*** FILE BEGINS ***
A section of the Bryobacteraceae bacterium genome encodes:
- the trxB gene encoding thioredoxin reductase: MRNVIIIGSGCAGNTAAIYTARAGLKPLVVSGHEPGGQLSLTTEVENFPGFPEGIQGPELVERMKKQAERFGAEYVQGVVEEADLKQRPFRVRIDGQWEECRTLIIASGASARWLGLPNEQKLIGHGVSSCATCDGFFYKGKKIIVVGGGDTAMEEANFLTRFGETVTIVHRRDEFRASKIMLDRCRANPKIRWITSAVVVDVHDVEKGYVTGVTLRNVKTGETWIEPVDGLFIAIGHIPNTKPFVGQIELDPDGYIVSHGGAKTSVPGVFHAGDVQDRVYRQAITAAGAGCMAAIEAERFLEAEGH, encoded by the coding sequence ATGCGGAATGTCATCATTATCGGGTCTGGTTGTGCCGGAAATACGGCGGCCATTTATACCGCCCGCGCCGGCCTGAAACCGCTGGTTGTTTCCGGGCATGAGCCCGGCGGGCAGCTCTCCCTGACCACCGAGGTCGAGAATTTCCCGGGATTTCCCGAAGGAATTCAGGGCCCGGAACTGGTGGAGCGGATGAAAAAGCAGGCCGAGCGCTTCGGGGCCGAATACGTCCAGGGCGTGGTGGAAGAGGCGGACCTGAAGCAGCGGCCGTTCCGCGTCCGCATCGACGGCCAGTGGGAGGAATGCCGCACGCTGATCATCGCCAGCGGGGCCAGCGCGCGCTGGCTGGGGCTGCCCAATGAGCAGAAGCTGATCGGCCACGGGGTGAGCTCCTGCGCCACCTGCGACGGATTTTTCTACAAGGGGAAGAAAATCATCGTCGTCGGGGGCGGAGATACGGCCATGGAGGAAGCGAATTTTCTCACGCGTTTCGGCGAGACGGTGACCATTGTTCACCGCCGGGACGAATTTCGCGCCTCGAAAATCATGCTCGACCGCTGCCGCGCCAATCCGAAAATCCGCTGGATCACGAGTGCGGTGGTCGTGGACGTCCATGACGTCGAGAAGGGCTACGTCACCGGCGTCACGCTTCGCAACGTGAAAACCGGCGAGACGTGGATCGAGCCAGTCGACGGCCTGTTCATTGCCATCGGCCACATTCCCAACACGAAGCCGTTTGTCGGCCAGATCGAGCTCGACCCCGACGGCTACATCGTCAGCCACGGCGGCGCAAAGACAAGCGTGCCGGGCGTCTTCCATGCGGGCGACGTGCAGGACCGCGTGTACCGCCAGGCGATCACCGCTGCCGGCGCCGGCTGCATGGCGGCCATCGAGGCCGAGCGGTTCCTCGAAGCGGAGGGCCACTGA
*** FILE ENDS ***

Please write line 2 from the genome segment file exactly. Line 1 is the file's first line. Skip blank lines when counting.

- the trxB gene encoding thioredoxin reductase: MRNVIIIGSGCAGNTAAIYTARAGLKPLVVSGHEPGGQLSLTTEVENFPGFPEGIQGPELVERMKKQAERFGAEYVQGVVEEADLKQRPFRVRIDGQWEECRTLIIASGASARWLGLPNEQKLIGHGVSSCATCDGFFYKGKKIIVVGGGDTAMEEANFLTRFGETVTIVHRRDEFRASKIMLDRCRANPKIRWITSAVVVDVHDVEKGYVTGVTLRNVKTGETWIEPVDGLFIAIGHIPNTKPFVGQIELDPDGYIVSHGGAKTSVPGVFHAGDVQDRVYRQAITAAGAGCMAAIEAERFLEAEGH, encoded by the coding sequence ATGCGGAATGTCATCATTATCGGGTCTGGTTGTGCCGGAAATACGGCGGCCATTTATACCGCCCGCGCCGGCCTGAAACCGCTGGTTGTTTCCGGGCATGAGCCCGGCGGGCAGCTCTCCCTGACCACCGAGGTCGAGAATTTCCCGGGATTTCCCGAAGGAATTCAGGGCCCGGAACTGGTGGAGCGGATGAAAAAGCAGGCCGAGCGCTTCGGGGCCGAATACGTCCAGGGCGTGGTGGAAGAGGCGGACCTGAAGCAGCGGCCGTTCCGCGTCCGCATCGACGGCCAGTGGGAGGAATGCCGCACGCTGATCATCGCCAGCGGGGCCAGCGCGCGCTGGCTGGGGCTGCCCAATGAGCAGAAGCTGATCGGCCACGGGGTGAGCTCCTGCGCCACCTGCGACGGATTTTTCTACAAGGGGAAGAAAATCATCGTCGTCGGGGGCGGAGATACGGCCATGGAGGAAGCGAATTTTCTCACGCGTTTCGGCGAGACGGTGACCATTGTTCACCGCCGGGACGAATTTCGCGCCTCGAAAATCATGCTCGACCGCTGCCGCGCCAATCCGAAAATCCGCTGGATCACGAGTGCGGTGGTCGTGGACGTCCATGACGTCGAGAAGGGCTACGTCACCGGCGTCACGCTTCGCAACGTGAAAACCGGCGAGACGTGGATCGAGCCAGTCGACGGCCTGTTCATTGCCATCGGCCACATTCCCAACACGAAGCCGTTTGTCGGCCAGATCGAGCTCGACCCCGACGGCTACATCGTCAGCCACGGCGGCGCAAAGACAAGCGTGCCGGGCGTCTTCCATGCGGGCGACGTGCAGGACCGCGTGTACCGCCAGGCGATCACCGCTGCCGGCGCCGGCTGCATGGCGGCCATCGAGGCCGAGCGGTTCCTCGAAGCGGAGGGCCACTGA